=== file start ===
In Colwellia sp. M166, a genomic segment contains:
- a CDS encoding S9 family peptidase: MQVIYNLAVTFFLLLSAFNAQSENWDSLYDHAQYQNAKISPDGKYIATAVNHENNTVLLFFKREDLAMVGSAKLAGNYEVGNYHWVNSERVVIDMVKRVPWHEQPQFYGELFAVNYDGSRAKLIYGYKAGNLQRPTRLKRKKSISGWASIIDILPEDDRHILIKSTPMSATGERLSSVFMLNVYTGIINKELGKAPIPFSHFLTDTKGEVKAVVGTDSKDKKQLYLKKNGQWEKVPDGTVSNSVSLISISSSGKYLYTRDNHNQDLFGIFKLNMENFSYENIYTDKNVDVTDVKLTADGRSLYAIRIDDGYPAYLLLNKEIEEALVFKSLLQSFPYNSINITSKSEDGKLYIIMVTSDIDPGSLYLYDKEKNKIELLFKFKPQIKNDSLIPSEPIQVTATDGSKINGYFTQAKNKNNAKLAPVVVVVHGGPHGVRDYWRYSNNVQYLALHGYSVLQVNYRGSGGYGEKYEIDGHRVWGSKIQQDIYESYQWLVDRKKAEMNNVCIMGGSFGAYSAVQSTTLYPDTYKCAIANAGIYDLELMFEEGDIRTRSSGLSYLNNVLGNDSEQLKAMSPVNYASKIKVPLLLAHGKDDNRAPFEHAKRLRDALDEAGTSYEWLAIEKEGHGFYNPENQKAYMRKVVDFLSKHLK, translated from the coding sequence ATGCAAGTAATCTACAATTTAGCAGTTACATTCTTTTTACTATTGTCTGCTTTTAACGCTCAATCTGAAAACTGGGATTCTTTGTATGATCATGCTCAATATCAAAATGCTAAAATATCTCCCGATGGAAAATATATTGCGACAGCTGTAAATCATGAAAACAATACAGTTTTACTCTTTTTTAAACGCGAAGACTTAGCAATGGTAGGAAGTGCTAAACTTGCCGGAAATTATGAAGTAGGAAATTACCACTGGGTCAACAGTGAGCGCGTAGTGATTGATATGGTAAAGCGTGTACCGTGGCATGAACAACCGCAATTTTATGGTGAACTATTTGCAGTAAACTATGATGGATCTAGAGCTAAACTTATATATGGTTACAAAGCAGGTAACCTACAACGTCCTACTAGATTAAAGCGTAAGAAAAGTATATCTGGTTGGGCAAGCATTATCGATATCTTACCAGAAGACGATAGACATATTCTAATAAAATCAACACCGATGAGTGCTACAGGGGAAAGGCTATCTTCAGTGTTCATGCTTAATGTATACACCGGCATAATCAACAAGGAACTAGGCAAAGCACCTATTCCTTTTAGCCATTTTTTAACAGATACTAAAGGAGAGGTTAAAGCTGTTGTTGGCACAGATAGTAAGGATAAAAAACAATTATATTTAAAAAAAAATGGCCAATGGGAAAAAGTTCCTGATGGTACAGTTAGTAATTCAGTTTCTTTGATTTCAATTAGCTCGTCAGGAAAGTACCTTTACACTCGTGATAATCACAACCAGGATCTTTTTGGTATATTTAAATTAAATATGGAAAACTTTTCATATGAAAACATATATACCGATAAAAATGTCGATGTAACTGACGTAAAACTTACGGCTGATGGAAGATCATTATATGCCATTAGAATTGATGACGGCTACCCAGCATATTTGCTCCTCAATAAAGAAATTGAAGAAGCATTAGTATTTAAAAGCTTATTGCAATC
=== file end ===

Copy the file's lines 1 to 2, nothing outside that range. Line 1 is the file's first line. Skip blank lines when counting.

In Colwellia sp. M166, a genomic segment contains:
- a CDS encoding S9 family peptidase: MQVIYNLAVTFFLLLSAFNAQSENWDSLYDHAQYQNAKISPDGKYIATAVNHENNTVLLFFKREDLAMVGSAKLAGNYEVGNYHWVNSERVVIDMVKRVPWHEQPQFYGELFAVNYDGSRAKLIYGYKAGNLQRPTRLKRKKSISGWASIIDILPEDDRHILIKSTPMSATGERLSSVFMLNVYTGIINKELGKAPIPFSHFLTDTKGEVKAVVGTDSKDKKQLYLKKNGQWEKVPDGTVSNSVSLISISSSGKYLYTRDNHNQDLFGIFKLNMENFSYENIYTDKNVDVTDVKLTADGRSLYAIRIDDGYPAYLLLNKEIEEALVFKSLLQSFPYNSINITSKSEDGKLYIIMVTSDIDPGSLYLYDKEKNKIELLFKFKPQIKNDSLIPSEPIQVTATDGSKINGYFTQAKNKNNAKLAPVVVVVHGGPHGVRDYWRYSNNVQYLALHGYSVLQVNYRGSGGYGEKYEIDGHRVWGSKIQQDIYESYQWLVDRKKAEMNNVCIMGGSFGAYSAVQSTTLYPDTYKCAIANAGIYDLELMFEEGDIRTRSSGLSYLNNVLGNDSEQLKAMSPVNYASKIKVPLLLAHGKDDNRAPFEHAKRLRDALDEAGTSYEWLAIEKEGHGFYNPENQKAYMRKVVDFLSKHLK, translated from the coding sequence ATGCAAGTAATCTACAATTTAGCAGTTACATTCTTTTTACTATTGTCTGCTTTTAACGCTCAATCTGAAAACTGGGATTCTTTGTATGATCATGCTCAATATCAAAATGCTAAAATATCTCCCGATGGAAAATATATTGCGACAGCTGTAAATCATGAAAACAATACAGTTTTACTCTTTTTTAAACGCGAAGACTTAGCAATGGTAGGAAGTGCTAAACTTGCCGGAAATTATGAAGTAGGAAATTACCACTGGGTCAACAGTGAGCGCGTAGTGATTGATATGGTAAAGCGTGTACCGTGGCATGAACAACCGCAATTTTATGGTGAACTATTTGCAGTAAACTATGATGGATCTAGAGCTAAACTTATATATGGTTACAAAGCAGGTAACCTACAACGTCCTACTAGATTAAAGCGTAAGAAAAGTATATCTGGTTGGGCAAGCATTATCGATATCTTACCAGAAGACGATAGACATATTCTAATAAAATCAACACCGATGAGTGCTACAGGGGAAAGGCTATCTTCAGTGTTCATGCTTAATGTATACACCGGCATAATCAACAAGGAACTAGGCAAAGCACCTATTCCTTTTAGCCATTTTTTAACAGATACTAAAGGAGAGGTTAAAGCTGTTGTTGGCACAGATAGTAAGGATAAAAAACAATTATATTTAAAAAAAAATGGCCAATGGGAAAAAGTTCCTGATGGTACAGTTAGTAATTCAGTTTCTTTGATTTCAATTAGCTCGTCAGGAAAGTACCTTTACACTCGTGATAATCACAACCAGGATCTTTTTGGTATATTTAAATTAAATATGGAAAACTTTTCATATGAAAACATATATACCGATAAAAATGTCGATGTAACTGACGTAAAACTTACGGCTGATGGAAGATCATTATATGCCATTAGAATTGATGACGGCTACCCAGCATATTTGCTCCTCAATAAAGAAATTGAAGAAGCATTAGTATTTAAAAGCTTATTGCAATC